By Brenna Hassinger-Das, Ph.D.
Nothing beats watching a child experience the joy and wonder of play. As a psychology researcher and parent, I still marvel at how much children learn through the playful interactions and activities I observe on a daily basis. Indeed, ethnographer George Dorsey once said, “Play is the beginning of knowledge.”
For both children and adults, play provides physical, social, and cognitive benefits. However, in the last 20 years, schools in the United States have increasingly cut recess from their daily schedules to allow for more time for direct academic instruction. In fact, children are playing less everywhere, not just in school. Free play time after school has been replaced by strict schedule of extracurricular activities for many children. Unfortunately, these changes have not resulted in great educational gains, and American children still do not perform at the same level as other industrialized nations in reading, science, and math. Yet, a false dichotomy prevails, presenting play and learning as mutually exclusive.
80% of children’s waking time is spent outside of the classroom.
Although the main way of addressing this lag in achievement has been through school-based reforms, the fact is that 80% of children’s waking time is spent outside of the classroom. As such, there is a real need to encourage learning and discovery in the many places where children and families spend their time.
Play may help connect individuals with the places around them and reinterpret ways to use public space. In particular, playful learning— a broad educational approach featuring child-directed play methods—provides a unique way to foster learning and engagement with the built environment.
Play spaces literally make room for play in a society starved of opportunities for play.
Play spaces literally make room for play in a society starved of opportunities for play. Incorporating playful elements into architecture, public spaces, and playgrounds also promotes curiosity and a desire to learn. The physical environment can influence internally driven curiosity through the creation of a disposition and readiness to engage in and explore a learning activity—termed a mise en place. This French phrase references chefs’ preparations before cooking, including moving all tools and ingredients into easy reach. Putting things in place for a learning activity will engage children more readily, while also encouraging conversations involving a targeted learning goal. These are key ingredients to keep in mind when designing play spaces for children (and adults) of all ages.
But why is play effective for learning? Research from the Temple Infant and Child Lab where I work has demonstrated the ability of playful learning to affect a variety of child outcomes. Playful learning may be successful because it embodies the key ingredients for learning; it is active, engaged, meaningful, and socially interactive. These are key ingredients to keep in mind when designing play spaces for children (and adults) of all ages.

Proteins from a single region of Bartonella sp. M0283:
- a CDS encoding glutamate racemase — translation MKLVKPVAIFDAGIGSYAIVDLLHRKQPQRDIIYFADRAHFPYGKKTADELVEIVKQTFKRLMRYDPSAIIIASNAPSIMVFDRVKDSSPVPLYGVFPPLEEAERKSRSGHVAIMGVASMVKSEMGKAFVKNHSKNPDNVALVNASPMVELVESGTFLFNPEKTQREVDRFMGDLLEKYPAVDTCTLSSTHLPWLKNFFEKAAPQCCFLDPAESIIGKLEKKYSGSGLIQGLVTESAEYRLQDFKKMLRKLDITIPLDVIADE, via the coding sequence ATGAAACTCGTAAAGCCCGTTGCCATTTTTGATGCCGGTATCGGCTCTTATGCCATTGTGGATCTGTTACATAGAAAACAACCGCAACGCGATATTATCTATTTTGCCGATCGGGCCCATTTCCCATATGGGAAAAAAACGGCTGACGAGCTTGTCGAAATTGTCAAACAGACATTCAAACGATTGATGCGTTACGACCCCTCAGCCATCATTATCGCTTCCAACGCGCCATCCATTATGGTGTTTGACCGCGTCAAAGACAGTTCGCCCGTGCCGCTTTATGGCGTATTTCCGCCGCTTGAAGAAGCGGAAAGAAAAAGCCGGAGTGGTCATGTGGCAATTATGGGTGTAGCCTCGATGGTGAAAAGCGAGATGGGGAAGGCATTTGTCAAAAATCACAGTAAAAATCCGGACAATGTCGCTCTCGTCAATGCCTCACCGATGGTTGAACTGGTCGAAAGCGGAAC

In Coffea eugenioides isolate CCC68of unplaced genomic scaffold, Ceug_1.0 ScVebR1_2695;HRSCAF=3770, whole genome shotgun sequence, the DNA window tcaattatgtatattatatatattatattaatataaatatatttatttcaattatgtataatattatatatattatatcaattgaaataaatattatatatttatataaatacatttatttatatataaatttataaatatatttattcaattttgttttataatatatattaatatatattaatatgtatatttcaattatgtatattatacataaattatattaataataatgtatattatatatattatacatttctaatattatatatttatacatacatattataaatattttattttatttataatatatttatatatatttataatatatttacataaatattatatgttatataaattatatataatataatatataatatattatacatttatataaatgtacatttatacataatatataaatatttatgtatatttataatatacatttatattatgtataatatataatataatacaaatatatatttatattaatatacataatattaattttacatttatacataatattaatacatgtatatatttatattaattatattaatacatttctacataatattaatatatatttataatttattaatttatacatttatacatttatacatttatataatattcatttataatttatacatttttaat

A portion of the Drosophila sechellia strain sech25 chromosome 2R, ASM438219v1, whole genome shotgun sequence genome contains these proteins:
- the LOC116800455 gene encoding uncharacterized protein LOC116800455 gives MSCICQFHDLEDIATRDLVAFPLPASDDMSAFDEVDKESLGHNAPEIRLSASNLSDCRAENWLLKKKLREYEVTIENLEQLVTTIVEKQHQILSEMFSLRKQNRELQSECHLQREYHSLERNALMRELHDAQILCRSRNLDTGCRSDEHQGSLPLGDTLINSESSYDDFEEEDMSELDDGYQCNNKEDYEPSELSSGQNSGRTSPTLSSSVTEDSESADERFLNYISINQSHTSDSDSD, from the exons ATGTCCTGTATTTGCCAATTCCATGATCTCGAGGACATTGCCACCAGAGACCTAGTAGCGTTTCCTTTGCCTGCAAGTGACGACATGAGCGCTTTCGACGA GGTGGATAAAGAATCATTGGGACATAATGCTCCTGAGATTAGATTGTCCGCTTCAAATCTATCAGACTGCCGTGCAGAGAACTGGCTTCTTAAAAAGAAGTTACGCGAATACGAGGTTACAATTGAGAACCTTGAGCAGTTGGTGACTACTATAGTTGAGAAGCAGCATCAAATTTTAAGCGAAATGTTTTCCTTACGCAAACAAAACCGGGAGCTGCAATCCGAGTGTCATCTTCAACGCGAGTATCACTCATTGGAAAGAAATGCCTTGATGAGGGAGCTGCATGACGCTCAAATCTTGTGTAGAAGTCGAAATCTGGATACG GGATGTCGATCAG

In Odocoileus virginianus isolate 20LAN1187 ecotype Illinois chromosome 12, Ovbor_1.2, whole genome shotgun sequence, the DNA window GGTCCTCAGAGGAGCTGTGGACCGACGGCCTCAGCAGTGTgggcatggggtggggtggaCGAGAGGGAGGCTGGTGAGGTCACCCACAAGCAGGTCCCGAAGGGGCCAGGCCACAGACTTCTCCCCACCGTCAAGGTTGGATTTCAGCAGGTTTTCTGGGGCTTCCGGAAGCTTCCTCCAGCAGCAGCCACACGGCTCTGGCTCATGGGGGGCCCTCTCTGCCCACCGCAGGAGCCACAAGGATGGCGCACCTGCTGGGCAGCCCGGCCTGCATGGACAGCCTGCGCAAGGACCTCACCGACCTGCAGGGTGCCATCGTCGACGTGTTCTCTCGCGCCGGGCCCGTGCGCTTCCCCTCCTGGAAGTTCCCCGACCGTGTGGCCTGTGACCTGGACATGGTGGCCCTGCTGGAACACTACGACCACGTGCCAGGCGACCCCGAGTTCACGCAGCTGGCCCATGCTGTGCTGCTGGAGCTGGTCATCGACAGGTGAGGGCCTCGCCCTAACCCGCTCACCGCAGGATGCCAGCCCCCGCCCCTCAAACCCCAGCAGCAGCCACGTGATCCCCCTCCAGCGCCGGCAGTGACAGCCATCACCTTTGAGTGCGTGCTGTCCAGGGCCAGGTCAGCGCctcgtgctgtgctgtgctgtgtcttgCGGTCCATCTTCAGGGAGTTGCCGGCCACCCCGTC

Active learning refers to contexts that are “minds-on” and require careful thought and deliberation. Physically active play is also important, since it can mediate obesity and other health risks in addition to fostering motor skills. Engaged learning happens when children are focused on a task and not distracted. The enjoyable nature of play helps draw children in and allows them to focus while having fun. Play doesn’t need a ton of bells and whistles; a simple play space featuring visually interesting block play or other child-friendly activities is enough to get children interested.
Play doesn’t need a ton of bells and whistles; a simple play space featuring visually interesting block play or other child-friendly activities is enough to get children interested.
Research also shows that when content is presented in a meaningful way that relates to children’s previous life experiences, they are more likely to learn that information. Play spaces can accomplish this by incorporating elements from the neighborhood that are familiar to the children to help them connect with the space. Finally, socially interactive learning involves children working together to learn new concepts and ideas. Play spaces can encourage social interaction by including elements that require the participation of more than one child to operate.
To learn more about the links between play and learning, I invite you to attend Play Power with Kathy Hirsh-Pasek on December 9, 2015 from 5:30-7:30pm at the Center for Architecture, 1216 Arch Street. Dr. Hirsh-Pasek is the co-director of the Temple Infant and Child Lab and a leader in the field of developmental psychology. You won’t want to miss it!
Dr. Brenna Hassinger-Das is a postdoctoral fellow working with Dr. Hirsh-Pasek on Urban Thinkscape—a project marrying architectural design and psychological science funded by the William Penn Foundation. She received her Ph.D. in Education from the University of Delaware, working with Dr. Nancy C. Jordan on developing number sense and mathematics vocabulary interventions for at-risk kindergartners. Her research interests include investigating the role of play and games in fostering learning as well as designing additional intervention studies in both language and mathematics.
The views and opinions expressed in this post are those of the author and do not necessarily reflect the position of the Community Design Collaborative.